With modern technology and media making it more common than ever for politicians’ private transgressions to be exposed, Mohler said, conservative Christians are adjusting their expectations accordingly. And while Mohler couldn’t bring himself to support Trump in 2016—he’d been an outspoken critic of Clinton during the Lewinsky scandal, and felt it would be hypocritical to give Trump a pass—he says he understands how other evangelicals justified their vote for the Republican nominee. “I’m not going to throw them under the bus,” he told me. “They’re not wrong that important issues are at stake.”
David Brody, a correspondent for the Christian Broadcasting Network who has co-authored a forthcoming “spiritual biography” of Trump, said many outside observers fail to grasp the desperation and urgency felt throughout much of conservative Christianity.
“The way evangelicals see the world, the culture is not only slipping away—it’s slipping away in all caps, with four exclamation points after that. It’s going to you-know-what in a handbasket,” Brody told me. “Where does that leave evangelicals? It leaves them with a choice. Do they sacrifice a little bit of that ethical guideline they’ve used in the past in exchange for what they believe is saving the culture?”
Of course, it could be argued that the culture suffers when a man of unbridled appetites and unimpressive impulse control is placed in the Oval Office. (In fact, many on the religious right advanced this very argument when Clinton was president.) But Brody says that encroaching secularism, combined with a perceived liberal hostility toward people of faith, has prompted many conservative Christians to support any politician who will protect their traditions. “Donald Trump always talks about bringing back ‘Merry Christmas’ and everybody laughs. But it’s not just about saying ‘Merry Christmas’—it’s about the idea behind it,” Brody said. “They are voting for a person who will be a placeholder for their values. They’re not voting for a person who is going to be Mother Teresa.”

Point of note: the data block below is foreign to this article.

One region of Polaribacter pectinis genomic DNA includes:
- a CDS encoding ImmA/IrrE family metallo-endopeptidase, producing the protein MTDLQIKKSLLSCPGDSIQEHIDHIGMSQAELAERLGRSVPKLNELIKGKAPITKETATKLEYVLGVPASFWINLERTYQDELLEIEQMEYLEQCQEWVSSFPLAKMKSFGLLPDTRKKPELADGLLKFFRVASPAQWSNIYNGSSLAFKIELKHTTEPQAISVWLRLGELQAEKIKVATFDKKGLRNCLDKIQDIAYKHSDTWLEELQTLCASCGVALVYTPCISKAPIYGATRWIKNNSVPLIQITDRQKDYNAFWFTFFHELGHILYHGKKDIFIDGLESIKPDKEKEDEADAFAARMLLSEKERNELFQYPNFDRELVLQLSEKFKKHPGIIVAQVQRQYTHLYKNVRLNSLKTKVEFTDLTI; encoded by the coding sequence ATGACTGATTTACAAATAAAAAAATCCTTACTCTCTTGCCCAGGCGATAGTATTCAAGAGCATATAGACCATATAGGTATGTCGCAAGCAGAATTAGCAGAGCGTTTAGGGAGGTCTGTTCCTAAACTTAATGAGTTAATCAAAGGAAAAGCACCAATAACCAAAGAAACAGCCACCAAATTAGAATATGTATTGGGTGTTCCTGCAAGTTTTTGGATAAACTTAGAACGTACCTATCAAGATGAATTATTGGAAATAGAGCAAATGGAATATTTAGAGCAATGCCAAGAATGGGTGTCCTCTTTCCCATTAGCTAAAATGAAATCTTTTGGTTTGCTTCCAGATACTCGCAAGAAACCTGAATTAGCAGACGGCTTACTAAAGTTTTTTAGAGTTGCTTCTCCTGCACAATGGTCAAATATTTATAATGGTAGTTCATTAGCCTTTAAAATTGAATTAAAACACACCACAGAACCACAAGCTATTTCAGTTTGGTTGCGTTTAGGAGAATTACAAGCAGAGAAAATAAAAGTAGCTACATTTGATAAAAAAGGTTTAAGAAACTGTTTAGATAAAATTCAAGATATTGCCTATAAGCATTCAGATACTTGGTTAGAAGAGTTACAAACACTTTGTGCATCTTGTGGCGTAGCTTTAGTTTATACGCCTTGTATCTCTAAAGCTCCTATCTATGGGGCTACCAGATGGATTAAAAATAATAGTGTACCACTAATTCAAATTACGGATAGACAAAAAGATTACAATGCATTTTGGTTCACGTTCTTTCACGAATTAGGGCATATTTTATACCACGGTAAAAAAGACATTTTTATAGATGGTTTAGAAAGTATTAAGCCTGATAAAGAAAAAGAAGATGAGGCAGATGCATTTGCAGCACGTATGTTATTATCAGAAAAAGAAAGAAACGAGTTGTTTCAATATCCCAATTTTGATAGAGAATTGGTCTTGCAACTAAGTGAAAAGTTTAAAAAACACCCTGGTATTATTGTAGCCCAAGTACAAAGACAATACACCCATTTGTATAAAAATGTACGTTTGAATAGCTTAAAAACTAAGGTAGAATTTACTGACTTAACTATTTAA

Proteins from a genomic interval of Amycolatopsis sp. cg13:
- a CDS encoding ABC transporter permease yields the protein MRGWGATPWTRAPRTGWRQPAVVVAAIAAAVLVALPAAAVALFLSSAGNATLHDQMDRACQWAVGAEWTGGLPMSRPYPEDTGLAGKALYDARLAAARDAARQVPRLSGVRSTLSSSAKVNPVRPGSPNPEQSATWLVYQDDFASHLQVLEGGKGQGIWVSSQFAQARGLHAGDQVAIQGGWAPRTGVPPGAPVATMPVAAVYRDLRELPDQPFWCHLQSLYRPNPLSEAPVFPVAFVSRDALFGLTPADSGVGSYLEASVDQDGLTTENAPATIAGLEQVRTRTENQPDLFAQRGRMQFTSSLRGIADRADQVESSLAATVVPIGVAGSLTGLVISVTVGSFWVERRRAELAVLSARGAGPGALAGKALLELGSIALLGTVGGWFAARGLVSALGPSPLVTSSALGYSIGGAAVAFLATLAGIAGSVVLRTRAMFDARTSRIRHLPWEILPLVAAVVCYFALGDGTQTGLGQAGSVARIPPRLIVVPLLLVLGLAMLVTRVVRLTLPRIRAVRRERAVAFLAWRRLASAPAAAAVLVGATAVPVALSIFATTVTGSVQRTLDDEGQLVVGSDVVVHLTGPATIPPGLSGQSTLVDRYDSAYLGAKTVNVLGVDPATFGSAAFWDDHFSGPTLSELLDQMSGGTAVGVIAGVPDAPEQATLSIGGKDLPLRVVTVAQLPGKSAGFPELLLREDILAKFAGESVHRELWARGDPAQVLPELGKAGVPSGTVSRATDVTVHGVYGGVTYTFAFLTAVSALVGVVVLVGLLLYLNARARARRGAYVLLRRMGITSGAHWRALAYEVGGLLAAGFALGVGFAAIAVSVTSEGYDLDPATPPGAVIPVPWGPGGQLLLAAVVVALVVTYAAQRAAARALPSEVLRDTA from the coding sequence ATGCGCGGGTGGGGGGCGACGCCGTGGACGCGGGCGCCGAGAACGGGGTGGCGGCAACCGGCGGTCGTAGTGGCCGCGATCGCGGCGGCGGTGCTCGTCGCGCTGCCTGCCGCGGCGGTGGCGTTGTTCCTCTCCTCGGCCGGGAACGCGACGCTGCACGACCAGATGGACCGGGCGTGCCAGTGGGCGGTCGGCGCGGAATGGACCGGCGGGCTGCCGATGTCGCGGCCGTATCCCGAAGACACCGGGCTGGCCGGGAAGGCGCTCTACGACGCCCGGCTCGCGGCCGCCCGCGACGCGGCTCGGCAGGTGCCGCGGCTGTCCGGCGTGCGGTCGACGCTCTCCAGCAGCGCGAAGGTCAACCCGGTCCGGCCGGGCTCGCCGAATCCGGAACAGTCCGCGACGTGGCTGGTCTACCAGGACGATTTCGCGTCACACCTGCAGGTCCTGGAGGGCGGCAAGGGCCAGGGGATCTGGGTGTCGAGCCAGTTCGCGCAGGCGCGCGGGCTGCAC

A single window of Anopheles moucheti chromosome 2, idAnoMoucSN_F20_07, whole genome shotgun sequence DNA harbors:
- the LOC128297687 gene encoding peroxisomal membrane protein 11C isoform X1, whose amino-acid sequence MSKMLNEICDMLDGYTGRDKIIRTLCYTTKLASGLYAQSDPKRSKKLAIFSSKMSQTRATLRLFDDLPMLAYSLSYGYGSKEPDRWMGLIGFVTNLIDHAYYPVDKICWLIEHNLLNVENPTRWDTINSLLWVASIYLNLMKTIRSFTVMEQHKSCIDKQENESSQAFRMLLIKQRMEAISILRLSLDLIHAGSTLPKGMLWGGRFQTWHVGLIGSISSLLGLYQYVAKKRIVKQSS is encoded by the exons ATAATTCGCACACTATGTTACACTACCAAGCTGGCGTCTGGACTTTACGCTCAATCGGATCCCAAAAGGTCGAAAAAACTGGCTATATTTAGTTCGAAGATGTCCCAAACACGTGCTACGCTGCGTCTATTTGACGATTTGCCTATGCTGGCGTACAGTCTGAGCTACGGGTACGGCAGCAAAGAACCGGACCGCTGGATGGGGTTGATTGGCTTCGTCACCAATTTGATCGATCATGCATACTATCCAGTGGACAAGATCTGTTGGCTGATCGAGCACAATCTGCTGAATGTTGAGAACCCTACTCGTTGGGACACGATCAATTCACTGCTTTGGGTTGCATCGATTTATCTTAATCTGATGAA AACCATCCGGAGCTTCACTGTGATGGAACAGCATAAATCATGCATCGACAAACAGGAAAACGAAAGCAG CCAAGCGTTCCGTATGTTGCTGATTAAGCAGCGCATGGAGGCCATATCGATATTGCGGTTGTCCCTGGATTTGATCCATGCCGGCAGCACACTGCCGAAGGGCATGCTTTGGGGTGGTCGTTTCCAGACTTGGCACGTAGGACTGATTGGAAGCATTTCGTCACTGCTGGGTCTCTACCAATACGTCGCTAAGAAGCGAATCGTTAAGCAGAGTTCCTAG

Last week, an evangelical writer named Denise C. McAllister set Twitter ablaze with a column in The Federalist arguing that Christian voters were justified in supporting a “morally questionable” candidate like Moore. She pointed to famously flawed figures throughout history who managed to accomplish great things, and devoted a significant section of her essay to showing how “God uses all kinds of ‘immoral’ men and women to bring about his purposes.” The backlash was, predictably, swift and severe.
When I called McAllister, she made no effort to walk back her argument. Conservative evangelicals, she said, had learned from cultural elites on the left that in the struggle for power, idealism sometimes had to be sacrificed.
“What are the public-policy implications? That has to be the question,” she told me. “It’s no longer just about personal morality. It’s not that those things don’t matter to us. They do. But you need to think about it like a war. When you’re at the warfront, you just want the best guy next to you. You don’t care what his morality is, it’s just, ‘Can you shoot that guy over there?’”
McAllister paused for a moment, and then chuckled at the bleakness of her metaphor.
“I’m not saying that’s a good thing,” she conceded. “It probably isn’t. We should be a society of reasoned debate, and mutual affection, and coming together in the public square to sing kumbaya. But we’re not. Everyone sees it as a fight.”